In its penultimate episode Great Pretender pulled the wool over our eyes as well as those of con artists’ hapless targets. The finale opens with Liu, Chen, Suzaku, Ishigami, and a couple henchmen adjusting to their new reality: stranded on a deserted island with water and emergency rations.
There’s an absurd surrealism to seeing Liu, typically perched in his gaudy Shanghai tower, sitting on the beach looking defeated, or Suzaku lighting up a smoke in her ruined red throne, no longer surrounded by her lacquered and gilded office. They were well and truly conned like they’ve never been conned before.
The question is, how? After that quick check-in, we rewind back to the morning of the job. Before waking up, Makoto dreams of the time she gave her mom a wizard figurine, and she hoped it meant she’d see Seiji soon. Abby visits Makoto unannounced, urging him to hurry up and forgive himself, noting she was saved by doing the same.
From there, we follow Makoto as he clandestinely puts a sleeping drug in coffee he serves to Suzaku and Ishigami, while Laurent drugs the champagne he serves to Liu and Chen. This way, the targets are asleep while they are transported to the island where they’ll eventually be marooned.
We learn that while only Eddie Cassano is involved in this game as a favor to Laurent (they’re apparently on good terms now), the similarly reformed James Coleman and Sam Ibrahim also tagged along. Another character from a previous arc who plays a role is Shougo, who provides the air transport to the island.
On that island, Oz has led the construction down to the minute detail of a replica of Suzaku’s Tokyo HQ office. He had Makoto order the real thing re-painted recently so that the smell of fresh paint could be explained, while Suzaku herself is too woozy from her “nap” that she shrugs off the presence of cat sculptures Cynthia included because she thought they were cute, but weren’t in the real office.
The gun battle from which Liu, Chen, Suzaki and Ishigami escape was really just the “police” and Cassano’s “henchmen” firing their guns into the air, making enough noise to cover their escape down the elevator. As for Makoto’s “slashing?” The sword was real, but Oz only cut deep enough to break the blood bag inside Makoto’s jacket.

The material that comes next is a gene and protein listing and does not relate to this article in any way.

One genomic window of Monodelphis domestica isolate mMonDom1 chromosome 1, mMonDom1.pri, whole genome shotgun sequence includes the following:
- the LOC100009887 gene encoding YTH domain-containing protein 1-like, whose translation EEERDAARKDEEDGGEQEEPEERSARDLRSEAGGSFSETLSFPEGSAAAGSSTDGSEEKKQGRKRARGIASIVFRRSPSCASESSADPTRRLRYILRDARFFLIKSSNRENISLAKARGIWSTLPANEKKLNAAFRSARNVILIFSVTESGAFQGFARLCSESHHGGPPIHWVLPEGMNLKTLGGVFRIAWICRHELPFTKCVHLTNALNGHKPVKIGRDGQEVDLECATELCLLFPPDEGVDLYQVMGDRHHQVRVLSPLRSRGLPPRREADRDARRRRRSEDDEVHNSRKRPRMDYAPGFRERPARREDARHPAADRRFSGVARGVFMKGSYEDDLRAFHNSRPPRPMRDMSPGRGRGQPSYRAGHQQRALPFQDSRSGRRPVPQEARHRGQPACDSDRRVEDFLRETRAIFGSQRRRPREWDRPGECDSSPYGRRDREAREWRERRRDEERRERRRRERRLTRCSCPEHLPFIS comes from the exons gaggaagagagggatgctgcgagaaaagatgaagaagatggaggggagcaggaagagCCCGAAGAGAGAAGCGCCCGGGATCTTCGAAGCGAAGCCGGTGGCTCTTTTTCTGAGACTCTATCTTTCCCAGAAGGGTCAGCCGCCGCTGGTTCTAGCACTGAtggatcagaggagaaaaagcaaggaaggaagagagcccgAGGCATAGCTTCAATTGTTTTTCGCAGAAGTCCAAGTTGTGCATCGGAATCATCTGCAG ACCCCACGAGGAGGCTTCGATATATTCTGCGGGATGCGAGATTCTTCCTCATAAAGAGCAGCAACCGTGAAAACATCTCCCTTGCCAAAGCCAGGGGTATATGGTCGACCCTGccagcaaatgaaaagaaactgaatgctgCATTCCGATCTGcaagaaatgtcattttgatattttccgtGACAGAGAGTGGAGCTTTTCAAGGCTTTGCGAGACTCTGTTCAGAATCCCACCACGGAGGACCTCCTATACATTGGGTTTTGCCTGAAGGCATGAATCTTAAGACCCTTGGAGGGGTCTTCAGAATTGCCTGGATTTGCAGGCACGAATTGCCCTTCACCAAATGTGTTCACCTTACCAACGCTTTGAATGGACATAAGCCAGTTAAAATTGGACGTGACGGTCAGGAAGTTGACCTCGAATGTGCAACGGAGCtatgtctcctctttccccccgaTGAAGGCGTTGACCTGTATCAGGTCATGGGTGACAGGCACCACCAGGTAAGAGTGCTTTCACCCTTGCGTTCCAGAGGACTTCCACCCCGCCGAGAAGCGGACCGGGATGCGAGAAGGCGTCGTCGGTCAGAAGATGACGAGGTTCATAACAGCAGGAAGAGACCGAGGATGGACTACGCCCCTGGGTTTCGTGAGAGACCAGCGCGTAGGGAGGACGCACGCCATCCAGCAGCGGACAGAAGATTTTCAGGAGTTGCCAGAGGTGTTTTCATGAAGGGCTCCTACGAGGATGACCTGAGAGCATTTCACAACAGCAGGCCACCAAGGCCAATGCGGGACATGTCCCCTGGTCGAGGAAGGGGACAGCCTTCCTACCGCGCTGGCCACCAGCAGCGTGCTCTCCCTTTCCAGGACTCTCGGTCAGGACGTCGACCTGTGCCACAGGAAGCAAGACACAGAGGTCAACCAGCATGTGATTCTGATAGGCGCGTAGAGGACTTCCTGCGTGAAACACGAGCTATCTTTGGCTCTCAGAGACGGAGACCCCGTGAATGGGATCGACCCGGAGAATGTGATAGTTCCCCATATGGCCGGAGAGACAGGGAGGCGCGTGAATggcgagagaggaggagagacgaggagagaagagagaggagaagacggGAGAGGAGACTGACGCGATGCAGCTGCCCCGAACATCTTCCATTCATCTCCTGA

Fast-forward to the immediate aftermath of the successful completion of the job, the con artists party on what turns out to be Cassano’s boat. Makoto feels good about getting one over on Laurent (as well as following Abby’s advice to forgive himself), while Laurent tosses Dorothy’s ring into the ocean, satisfied she was properly avenged.
In the epilogue, Oz visits his wife’s grave, and we learn she knew what happened to him all along, but never told Makoto. Oz dedicates himself to finding homes for all of the rescued refugees, though Cynthia takes one of the older ones under her wing, giving him the choice of what to do with his life.
Abby reaches the top of a rock in Nevada’s Red Rock Canyon and sends a bird-flipping selfie to Makoto; I really liked how their relationship progressed, how they remain in touch even though they’ve parted ways as con artists. Laurent, meanwhile, is still in the game, and picks the newly inaugurated U.S. President as his next target. Four Seasons, anyone?
Finally, in a feel-good surprise ending, it’s revealed Dorothy is still alive after all, having apparently washed up in Taiwan with amnesia (she could be faking it, but then why did she never reunite with Laurent?). One of her adoptive parents presents her with a ring he found in the stomach of a fish—her old good luck ring, which Laurent tossed into the sea.
And that about does it. What a ride this was! Every arc of Great Pretender had its strong points and a distinct atmosphere owing to their varying settings and types of cons. It’s a show that seemingly got better and better, and this longer final arc brought everything together quite nicely, with its usual stylish cheekiness. I’d highly recommend GP, especially as a gateway show for entering the world of anime.